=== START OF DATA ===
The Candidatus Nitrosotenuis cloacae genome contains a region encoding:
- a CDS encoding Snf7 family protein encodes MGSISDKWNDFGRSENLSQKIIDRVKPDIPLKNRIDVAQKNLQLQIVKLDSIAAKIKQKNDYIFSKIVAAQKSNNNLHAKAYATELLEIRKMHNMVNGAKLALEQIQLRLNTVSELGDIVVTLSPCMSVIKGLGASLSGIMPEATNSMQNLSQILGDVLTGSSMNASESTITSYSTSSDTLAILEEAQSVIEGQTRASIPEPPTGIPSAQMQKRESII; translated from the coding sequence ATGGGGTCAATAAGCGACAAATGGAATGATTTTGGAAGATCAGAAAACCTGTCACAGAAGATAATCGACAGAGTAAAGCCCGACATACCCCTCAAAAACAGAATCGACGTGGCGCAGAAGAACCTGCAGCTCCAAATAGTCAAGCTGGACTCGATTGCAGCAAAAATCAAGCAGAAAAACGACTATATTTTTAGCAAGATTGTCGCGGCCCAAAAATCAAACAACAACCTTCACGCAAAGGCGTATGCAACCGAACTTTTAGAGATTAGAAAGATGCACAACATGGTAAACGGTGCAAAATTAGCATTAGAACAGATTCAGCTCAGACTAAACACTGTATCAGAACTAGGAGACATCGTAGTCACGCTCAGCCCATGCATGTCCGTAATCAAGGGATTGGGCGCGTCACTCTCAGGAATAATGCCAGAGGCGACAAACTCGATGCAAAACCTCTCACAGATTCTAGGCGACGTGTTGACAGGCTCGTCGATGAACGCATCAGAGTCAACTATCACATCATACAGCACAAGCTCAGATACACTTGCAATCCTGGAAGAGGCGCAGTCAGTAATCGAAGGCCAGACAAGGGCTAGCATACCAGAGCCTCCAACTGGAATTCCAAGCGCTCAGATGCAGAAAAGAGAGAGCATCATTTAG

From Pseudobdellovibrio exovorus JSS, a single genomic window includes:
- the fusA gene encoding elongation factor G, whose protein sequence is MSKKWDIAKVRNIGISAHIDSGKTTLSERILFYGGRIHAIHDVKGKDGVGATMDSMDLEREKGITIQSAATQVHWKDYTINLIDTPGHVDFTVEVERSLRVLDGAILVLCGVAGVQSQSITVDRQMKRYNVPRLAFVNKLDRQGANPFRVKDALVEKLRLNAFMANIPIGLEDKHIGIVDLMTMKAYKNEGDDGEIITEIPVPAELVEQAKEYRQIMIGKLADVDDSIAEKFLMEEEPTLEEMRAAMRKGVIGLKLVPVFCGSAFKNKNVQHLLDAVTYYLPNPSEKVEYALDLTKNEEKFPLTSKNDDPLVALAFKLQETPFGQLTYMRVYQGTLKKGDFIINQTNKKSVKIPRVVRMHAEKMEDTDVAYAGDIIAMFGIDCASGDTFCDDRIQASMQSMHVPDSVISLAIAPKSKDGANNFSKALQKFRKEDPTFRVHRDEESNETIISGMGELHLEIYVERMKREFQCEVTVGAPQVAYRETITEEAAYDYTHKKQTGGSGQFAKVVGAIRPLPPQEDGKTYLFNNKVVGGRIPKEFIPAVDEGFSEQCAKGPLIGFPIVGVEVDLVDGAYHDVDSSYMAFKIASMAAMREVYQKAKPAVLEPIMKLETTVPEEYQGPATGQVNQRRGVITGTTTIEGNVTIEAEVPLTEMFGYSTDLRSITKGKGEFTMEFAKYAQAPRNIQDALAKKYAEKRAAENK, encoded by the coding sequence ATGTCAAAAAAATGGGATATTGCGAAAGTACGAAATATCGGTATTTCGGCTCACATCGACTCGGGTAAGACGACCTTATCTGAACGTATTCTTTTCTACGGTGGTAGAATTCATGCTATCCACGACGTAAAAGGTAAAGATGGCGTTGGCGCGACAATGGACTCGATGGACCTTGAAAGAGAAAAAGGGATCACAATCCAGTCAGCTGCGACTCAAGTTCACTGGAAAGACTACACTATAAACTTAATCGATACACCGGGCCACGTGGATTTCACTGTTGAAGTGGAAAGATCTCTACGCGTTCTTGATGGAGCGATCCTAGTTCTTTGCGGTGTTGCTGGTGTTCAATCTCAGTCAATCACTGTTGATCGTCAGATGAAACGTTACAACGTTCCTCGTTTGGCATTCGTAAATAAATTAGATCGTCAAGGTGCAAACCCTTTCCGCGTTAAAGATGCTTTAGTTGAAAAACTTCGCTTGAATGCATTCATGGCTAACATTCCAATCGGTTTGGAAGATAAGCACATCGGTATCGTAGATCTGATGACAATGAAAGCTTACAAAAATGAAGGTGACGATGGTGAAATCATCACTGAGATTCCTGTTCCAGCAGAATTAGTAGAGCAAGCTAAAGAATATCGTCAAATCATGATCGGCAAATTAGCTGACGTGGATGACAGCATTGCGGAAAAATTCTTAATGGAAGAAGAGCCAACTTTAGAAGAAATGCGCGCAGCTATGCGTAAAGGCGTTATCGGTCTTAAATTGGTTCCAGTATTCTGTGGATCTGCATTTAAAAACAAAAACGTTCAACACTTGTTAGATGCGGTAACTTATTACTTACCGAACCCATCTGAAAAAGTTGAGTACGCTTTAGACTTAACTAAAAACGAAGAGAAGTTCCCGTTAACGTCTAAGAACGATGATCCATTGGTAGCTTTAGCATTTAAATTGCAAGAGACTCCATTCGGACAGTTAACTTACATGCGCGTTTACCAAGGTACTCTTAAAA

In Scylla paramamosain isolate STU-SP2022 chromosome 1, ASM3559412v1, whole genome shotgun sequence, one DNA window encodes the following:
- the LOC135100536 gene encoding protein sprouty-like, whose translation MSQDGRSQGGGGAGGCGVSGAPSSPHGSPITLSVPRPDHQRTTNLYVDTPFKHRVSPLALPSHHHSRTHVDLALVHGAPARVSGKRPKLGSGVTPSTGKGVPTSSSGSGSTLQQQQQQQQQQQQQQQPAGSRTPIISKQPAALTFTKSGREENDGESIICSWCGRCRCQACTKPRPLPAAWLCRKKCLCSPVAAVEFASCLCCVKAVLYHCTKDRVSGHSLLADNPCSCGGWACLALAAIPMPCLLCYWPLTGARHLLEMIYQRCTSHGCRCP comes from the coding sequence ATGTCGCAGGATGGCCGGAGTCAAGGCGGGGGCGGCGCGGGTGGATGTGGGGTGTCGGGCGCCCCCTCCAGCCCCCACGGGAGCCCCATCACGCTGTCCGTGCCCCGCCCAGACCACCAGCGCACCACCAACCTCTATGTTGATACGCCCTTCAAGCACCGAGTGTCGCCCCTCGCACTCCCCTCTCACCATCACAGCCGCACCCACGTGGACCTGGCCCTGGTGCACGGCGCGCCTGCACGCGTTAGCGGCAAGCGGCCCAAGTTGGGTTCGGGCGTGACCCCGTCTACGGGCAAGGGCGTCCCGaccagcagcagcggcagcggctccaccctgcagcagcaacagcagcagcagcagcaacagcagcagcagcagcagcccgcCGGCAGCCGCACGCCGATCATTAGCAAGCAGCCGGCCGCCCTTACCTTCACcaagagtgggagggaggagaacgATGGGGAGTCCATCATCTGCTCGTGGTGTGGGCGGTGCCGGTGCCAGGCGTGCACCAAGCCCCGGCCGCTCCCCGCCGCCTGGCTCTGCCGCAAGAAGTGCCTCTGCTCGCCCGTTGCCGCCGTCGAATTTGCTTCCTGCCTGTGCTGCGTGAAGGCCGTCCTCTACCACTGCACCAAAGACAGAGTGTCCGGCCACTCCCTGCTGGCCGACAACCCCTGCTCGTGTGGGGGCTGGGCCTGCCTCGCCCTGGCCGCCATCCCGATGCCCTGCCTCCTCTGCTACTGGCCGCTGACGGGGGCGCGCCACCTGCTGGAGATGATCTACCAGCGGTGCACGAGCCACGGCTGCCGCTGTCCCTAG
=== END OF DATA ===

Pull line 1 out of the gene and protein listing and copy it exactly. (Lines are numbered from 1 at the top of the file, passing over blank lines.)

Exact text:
The Candidatus Nitrosotenuis cloacae genome contains a region encoding: